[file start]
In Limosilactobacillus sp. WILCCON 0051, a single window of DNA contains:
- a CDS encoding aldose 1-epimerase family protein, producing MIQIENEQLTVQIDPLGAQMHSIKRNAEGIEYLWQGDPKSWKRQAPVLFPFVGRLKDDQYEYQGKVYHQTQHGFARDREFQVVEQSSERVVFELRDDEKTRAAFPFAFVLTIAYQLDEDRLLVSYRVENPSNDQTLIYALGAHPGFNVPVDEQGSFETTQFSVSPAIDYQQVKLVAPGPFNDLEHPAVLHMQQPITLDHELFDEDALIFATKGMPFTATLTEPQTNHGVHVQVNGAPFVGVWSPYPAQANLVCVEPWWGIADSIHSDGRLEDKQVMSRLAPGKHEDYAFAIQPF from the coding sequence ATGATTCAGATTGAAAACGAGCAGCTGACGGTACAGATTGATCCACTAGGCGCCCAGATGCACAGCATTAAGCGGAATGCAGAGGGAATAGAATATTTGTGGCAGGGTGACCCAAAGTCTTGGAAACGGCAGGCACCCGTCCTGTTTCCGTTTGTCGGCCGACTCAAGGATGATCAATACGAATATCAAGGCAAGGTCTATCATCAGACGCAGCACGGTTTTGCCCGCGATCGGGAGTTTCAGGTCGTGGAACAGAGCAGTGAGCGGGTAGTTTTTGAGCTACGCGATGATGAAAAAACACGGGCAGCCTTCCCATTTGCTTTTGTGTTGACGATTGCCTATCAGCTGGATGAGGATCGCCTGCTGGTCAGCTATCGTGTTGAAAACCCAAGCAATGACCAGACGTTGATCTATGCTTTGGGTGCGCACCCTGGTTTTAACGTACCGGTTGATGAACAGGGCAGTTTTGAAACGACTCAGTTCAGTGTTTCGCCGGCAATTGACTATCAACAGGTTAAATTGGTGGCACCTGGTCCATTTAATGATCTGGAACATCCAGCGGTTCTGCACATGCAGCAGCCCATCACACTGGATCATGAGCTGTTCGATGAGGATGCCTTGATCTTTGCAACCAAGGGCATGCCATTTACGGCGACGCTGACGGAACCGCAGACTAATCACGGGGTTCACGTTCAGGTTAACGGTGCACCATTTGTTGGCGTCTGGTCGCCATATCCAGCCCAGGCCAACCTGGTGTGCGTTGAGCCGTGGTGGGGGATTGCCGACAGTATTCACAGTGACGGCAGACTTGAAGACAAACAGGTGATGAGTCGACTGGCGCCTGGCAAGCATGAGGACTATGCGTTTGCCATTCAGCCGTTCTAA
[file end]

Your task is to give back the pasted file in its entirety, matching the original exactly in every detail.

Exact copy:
In Limosilactobacillus sp. WILCCON 0051, a single window of DNA contains:
- a CDS encoding aldose 1-epimerase family protein, producing MIQIENEQLTVQIDPLGAQMHSIKRNAEGIEYLWQGDPKSWKRQAPVLFPFVGRLKDDQYEYQGKVYHQTQHGFARDREFQVVEQSSERVVFELRDDEKTRAAFPFAFVLTIAYQLDEDRLLVSYRVENPSNDQTLIYALGAHPGFNVPVDEQGSFETTQFSVSPAIDYQQVKLVAPGPFNDLEHPAVLHMQQPITLDHELFDEDALIFATKGMPFTATLTEPQTNHGVHVQVNGAPFVGVWSPYPAQANLVCVEPWWGIADSIHSDGRLEDKQVMSRLAPGKHEDYAFAIQPF from the coding sequence ATGATTCAGATTGAAAACGAGCAGCTGACGGTACAGATTGATCCACTAGGCGCCCAGATGCACAGCATTAAGCGGAATGCAGAGGGAATAGAATATTTGTGGCAGGGTGACCCAAAGTCTTGGAAACGGCAGGCACCCGTCCTGTTTCCGTTTGTCGGCCGACTCAAGGATGATCAATACGAATATCAAGGCAAGGTCTATCATCAGACGCAGCACGGTTTTGCCCGCGATCGGGAGTTTCAGGTCGTGGAACAGAGCAGTGAGCGGGTAGTTTTTGAGCTACGCGATGATGAAAAAACACGGGCAGCCTTCCCATTTGCTTTTGTGTTGACGATTGCCTATCAGCTGGATGAGGATCGCCTGCTGGTCAGCTATCGTGTTGAAAACCCAAGCAATGACCAGACGTTGATCTATGCTTTGGGTGCGCACCCTGGTTTTAACGTACCGGTTGATGAACAGGGCAGTTTTGAAACGACTCAGTTCAGTGTTTCGCCGGCAATTGACTATCAACAGGTTAAATTGGTGGCACCTGGTCCATTTAATGATCTGGAACATCCAGCGGTTCTGCACATGCAGCAGCCCATCACACTGGATCATGAGCTGTTCGATGAGGATGCCTTGATCTTTGCAACCAAGGGCATGCCATTTACGGCGACGCTGACGGAACCGCAGACTAATCACGGGGTTCACGTTCAGGTTAACGGTGCACCATTTGTTGGCGTCTGGTCGCCATATCCAGCCCAGGCCAACCTGGTGTGCGTTGAGCCGTGGTGGGGGATTGCCGACAGTATTCACAGTGACGGCAGACTTGAAGACAAACAGGTGATGAGTCGACTGGCGCCTGGCAAGCATGAGGACTATGCGTTTGCCATTCAGCCGTTCTAA